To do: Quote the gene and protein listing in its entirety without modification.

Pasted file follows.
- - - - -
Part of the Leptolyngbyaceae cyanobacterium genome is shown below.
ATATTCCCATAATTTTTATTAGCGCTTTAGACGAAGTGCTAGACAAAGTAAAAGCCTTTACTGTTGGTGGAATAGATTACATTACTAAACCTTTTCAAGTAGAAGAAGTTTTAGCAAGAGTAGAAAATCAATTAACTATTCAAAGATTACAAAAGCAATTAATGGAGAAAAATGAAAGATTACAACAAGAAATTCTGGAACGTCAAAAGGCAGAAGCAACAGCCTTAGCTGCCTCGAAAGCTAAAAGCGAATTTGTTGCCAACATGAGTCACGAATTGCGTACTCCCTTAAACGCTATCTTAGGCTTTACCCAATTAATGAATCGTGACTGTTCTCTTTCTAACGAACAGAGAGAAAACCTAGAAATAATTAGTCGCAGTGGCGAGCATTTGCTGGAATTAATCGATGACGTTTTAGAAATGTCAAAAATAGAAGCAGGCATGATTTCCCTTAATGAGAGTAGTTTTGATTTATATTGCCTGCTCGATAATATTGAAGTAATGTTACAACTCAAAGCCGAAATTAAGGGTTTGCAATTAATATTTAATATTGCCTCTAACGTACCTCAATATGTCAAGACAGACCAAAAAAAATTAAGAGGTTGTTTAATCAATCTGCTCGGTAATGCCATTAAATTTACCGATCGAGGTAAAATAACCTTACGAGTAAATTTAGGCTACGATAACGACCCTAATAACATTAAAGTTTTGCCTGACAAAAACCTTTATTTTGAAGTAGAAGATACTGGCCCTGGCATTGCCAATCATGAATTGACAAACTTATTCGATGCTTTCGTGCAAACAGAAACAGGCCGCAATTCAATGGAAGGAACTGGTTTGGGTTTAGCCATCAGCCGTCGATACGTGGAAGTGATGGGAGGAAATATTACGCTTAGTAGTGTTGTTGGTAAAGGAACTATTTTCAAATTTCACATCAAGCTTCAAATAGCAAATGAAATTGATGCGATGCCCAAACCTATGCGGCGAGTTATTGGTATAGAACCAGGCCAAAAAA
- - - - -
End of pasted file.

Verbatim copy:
Part of the Leptolyngbyaceae cyanobacterium genome is shown below.
ATATTCCCATAATTTTTATTAGCGCTTTAGACGAAGTGCTAGACAAAGTAAAAGCCTTTACTGTTGGTGGAATAGATTACATTACTAAACCTTTTCAAGTAGAAGAAGTTTTAGCAAGAGTAGAAAATCAATTAACTATTCAAAGATTACAAAAGCAATTAATGGAGAAAAATGAAAGATTACAACAAGAAATTCTGGAACGTCAAAAGGCAGAAGCAACAGCCTTAGCTGCCTCGAAAGCTAAAAGCGAATTTGTTGCCAACATGAGTCACGAATTGCGTACTCCCTTAAACGCTATCTTAGGCTTTACCCAATTAATGAATCGTGACTGTTCTCTTTCTAACGAACAGAGAGAAAACCTAGAAATAATTAGTCGCAGTGGCGAGCATTTGCTGGAATTAATCGATGACGTTTTAGAAATGTCAAAAATAGAAGCAGGCATGATTTCCCTTAATGAGAGTAGTTTTGATTTATATTGCCTGCTCGATAATATTGAAGTAATGTTACAACTCAAAGCCGAAATTAAGGGTTTGCAATTAATATTTAATATTGCCTCTAACGTACCTCAATATGTCAAGACAGACCAAAAAAAATTAAGAGGTTGTTTAATCAATCTGCTCGGTAATGCCATTAAATTTACCGATCGAGGTAAAATAACCTTACGAGTAAATTTAGGCTACGATAACGACCCTAATAACATTAAAGTTTTGCCTGACAAAAACCTTTATTTTGAAGTAGAAGATACTGGCCCTGGCATTGCCAATCATGAATTGACAAACTTATTCGATGCTTTCGTGCAAACAGAAACAGGCCGCAATTCAATGGAAGGAACTGGTTTGGGTTTAGCCATCAGCCGTCGATACGTGGAAGTGATGGGAGGAAATATTACGCTTAGTAGTGTTGTTGGTAAAGGAACTATTTTCAAATTTCACATCAAGCTTCAAATAGCAAATGAAATTGATGCGATGCCCAAACCTATGCGGCGAGTTATTGGTATAGAACCAGGCCAAAAAA